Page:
The U.S. Drought Monitor says extreme and exceptional drought was reduced slightly in California last week and for the first time since the week of July 2013, there is no exceptional drought in Nevada.
"Little or no precipitation fell on the areas of dryness and drought in the Far West from the southeastern fringes of Washington southward through Oregon, California, and Nevada, but with the wet season winding down (especially in California), its impact on the long-term drought situation and the conditions being set up for the summer dry season are coming into better focus," according to the report released April 21.
The Drought Monitor intensity levels are Abnormally Dry, Moderate, Severe, Extreme and Exceptional drought.
The report shows extreme drought was reduced to 49 percent from 55 percent the previous week and exceptional drought now covers just 21 percent of California, a decline of 10 percent week over week.
There is no drought in 4 percent of the state, with 95 percent of the state abnormally dry. Moderate drought covers 90 percent of the state, with 74 percent of California in severe drought.
"Based on improved reservoir levels (and potentially water supplies), streamflows, and to a lesser extent groundwater levels, additional improvement was introduced in the Drought Monitor, most notably in some parts of California most intensely impacted by the drought for the past few years," the report says.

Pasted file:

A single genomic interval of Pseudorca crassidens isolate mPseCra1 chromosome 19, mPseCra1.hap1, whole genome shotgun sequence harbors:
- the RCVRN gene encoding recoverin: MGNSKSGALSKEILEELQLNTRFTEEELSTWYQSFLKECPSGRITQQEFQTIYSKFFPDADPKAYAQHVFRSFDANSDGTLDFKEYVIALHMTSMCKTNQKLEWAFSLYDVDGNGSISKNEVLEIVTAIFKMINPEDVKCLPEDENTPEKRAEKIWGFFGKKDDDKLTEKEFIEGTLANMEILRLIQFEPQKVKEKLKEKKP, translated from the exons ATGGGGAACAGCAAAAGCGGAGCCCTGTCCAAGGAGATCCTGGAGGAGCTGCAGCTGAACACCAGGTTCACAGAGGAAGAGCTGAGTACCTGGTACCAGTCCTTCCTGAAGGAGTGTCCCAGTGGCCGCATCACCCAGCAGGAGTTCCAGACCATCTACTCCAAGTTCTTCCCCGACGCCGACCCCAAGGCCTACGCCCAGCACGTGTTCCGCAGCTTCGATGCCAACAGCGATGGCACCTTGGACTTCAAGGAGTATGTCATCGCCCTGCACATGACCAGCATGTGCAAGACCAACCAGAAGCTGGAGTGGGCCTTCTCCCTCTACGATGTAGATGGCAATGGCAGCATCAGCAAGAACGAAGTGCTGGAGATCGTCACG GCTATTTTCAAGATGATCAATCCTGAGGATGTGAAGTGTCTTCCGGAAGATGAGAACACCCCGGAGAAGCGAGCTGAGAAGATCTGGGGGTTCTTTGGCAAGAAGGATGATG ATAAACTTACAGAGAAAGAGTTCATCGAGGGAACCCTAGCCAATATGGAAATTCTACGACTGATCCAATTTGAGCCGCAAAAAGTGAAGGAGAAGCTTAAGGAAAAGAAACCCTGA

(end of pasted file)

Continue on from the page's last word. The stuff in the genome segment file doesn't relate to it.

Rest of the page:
"In a nutshell, the northward and northeastward extents of both the extreme (D3) and exceptional (D4) drought areas was reduced, including the removal of all D4 from southwestern Nevada. This is the first week since early July 2013 with no exceptional drought in the state of Nevada," the weekly update reported.
The Sierra Nevada statewide snowpack on April 21, 2016 was 58 percent of normal and 52 percent of the April 1 average. On March 30, 2016, the statewide average was 87 percent of normal.
The northern Sierra is 65 percent of normal, the central Sierra is 63 percent of normal and the southern Sierra is 46 percent of normal.
Heavy precipitation favored northern California over the winter, and reservoir storage reflects that north-south divide.
In the northern Sierra, Shasta Reservoir is at 92 percent of capacity and Lake Oroville is at 94 percent of capacity. Major reservoirs in central and southern California range from 65 percent of capacity at Don Pedro Reservoir to 36 percent at Perris Lake as of April 21.
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